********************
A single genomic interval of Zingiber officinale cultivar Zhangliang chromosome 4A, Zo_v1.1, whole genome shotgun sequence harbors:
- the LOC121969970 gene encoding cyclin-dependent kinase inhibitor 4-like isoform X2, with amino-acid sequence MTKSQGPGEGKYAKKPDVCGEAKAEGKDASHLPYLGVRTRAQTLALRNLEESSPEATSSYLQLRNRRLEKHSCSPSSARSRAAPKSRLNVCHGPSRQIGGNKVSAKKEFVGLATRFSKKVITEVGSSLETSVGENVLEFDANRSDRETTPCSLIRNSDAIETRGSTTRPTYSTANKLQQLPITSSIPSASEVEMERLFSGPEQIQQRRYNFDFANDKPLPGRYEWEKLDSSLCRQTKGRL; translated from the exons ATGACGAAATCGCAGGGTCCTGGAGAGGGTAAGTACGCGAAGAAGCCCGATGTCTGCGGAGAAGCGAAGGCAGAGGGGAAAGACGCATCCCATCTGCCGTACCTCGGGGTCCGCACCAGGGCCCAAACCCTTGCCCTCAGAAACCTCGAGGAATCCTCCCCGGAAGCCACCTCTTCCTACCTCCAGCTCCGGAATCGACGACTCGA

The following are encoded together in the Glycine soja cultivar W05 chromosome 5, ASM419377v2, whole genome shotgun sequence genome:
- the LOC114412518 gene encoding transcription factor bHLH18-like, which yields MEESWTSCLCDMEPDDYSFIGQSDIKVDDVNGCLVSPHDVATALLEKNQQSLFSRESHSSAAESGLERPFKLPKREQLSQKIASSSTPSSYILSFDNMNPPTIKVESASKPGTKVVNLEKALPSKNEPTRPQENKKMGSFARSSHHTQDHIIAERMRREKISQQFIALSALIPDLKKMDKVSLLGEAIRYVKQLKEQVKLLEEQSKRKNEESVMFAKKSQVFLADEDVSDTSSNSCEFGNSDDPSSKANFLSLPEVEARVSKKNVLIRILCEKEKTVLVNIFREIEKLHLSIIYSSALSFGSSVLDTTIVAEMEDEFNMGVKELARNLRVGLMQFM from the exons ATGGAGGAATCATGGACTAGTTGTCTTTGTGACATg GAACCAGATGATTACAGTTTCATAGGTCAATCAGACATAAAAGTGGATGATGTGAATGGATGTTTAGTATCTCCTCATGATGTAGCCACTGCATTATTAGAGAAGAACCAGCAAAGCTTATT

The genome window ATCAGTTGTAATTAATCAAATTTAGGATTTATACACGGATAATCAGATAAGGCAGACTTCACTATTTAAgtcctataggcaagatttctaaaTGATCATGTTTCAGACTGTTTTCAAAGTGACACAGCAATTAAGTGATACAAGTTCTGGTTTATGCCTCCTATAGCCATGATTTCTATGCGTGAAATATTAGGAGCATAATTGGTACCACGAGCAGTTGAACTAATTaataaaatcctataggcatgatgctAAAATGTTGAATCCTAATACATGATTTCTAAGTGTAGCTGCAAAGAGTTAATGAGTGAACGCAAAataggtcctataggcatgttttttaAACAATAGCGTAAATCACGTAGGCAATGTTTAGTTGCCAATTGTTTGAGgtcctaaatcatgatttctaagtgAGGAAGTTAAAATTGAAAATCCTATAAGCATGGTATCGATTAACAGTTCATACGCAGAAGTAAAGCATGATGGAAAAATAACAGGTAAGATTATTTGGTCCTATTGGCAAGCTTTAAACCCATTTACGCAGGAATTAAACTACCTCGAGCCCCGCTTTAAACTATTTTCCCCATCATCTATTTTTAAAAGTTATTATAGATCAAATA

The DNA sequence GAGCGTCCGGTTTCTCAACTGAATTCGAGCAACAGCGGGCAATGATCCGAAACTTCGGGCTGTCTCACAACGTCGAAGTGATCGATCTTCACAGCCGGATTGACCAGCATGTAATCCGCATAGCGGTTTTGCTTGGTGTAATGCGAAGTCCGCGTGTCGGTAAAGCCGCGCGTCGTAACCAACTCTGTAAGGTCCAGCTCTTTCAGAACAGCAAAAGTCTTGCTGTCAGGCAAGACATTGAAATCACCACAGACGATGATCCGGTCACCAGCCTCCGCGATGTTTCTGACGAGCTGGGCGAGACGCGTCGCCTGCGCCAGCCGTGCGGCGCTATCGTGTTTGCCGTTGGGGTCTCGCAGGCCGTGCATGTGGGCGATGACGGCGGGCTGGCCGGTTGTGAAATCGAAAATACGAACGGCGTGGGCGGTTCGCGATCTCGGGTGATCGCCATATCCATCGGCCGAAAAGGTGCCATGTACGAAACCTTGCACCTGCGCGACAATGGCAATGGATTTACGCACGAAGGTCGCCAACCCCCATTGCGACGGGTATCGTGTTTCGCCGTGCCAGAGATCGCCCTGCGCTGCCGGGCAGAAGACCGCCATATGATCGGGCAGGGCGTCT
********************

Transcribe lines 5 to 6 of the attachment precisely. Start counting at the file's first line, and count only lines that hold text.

The genome window ATCAGTTGTAATTAATCAAATTTAGGATTTATACACGGATAATCAGATAAGGCAGACTTCACTATTTAAgtcctataggcaagatttctaaaTGATCATGTTTCAGACTGTTTTCAAAGTGACACAGCAATTAAGTGATACAAGTTCTGGTTTATGCCTCCTATAGCCATGATTTCTATGCGTGAAATATTAGGAGCATAATTGGTACCACGAGCAGTTGAACTAATTaataaaatcctataggcatgatgctAAAATGTTGAATCCTAATACATGATTTCTAAGTGTAGCTGCAAAGAGTTAATGAGTGAACGCAAAataggtcctataggcatgttttttaAACAATAGCGTAAATCACGTAGGCAATGTTTAGTTGCCAATTGTTTGAGgtcctaaatcatgatttctaagtgAGGAAGTTAAAATTGAAAATCCTATAAGCATGGTATCGATTAACAGTTCATACGCAGAAGTAAAGCATGATGGAAAAATAACAGGTAAGATTATTTGGTCCTATTGGCAAGCTTTAAACCCATTTACGCAGGAATTAAACTACCTCGAGCCCCGCTTTAAACTATTTTCCCCATCATCTATTTTTAAAAGTTATTATAGATCAAATA

The DNA sequence GAGCGTCCGGTTTCTCAACTGAATTCGAGCAACAGCGGGCAATGATCCGAAACTTCGGGCTGTCTCACAACGTCGAAGTGATCGATCTTCACAGCCGGATTGACCAGCATGTAATCCGCATAGCGGTTTTGCTTGGTGTAATGCGAAGTCCGCGTGTCGGTAAAGCCGCGCGTCGTAACCAACTCTGTAAGGTCCAGCTCTTTCAGAACAGCAAAAGTCTTGCTGTCAGGCAAGACATTGAAATCACCACAGACGATGATCCGGTCACCAGCCTCCGCGATGTTTCTGACGAGCTGGGCGAGACGCGTCGCCTGCGCCAGCCGTGCGGCGCTATCGTGTTTGCCGTTGGGGTCTCGCAGGCCGTGCATGTGGGCGATGACGGCGGGCTGGCCGGTTGTGAAATCGAAAATACGAACGGCGTGGGCGGTTCGCGATCTCGGGTGATCGCCATATCCATCGGCCGAAAAGGTGCCATGTACGAAACCTTGCACCTGCGCGACAATGGCAATGGATTTACGCACGAAGGTCGCCAACCCCCATTGCGACGGGTATCGTGTTTCGCCGTGCCAGAGATCGCCCTGCGCTGCCGGGCAGAAGACCGCCATATGATCGGGCAGGGCGTCT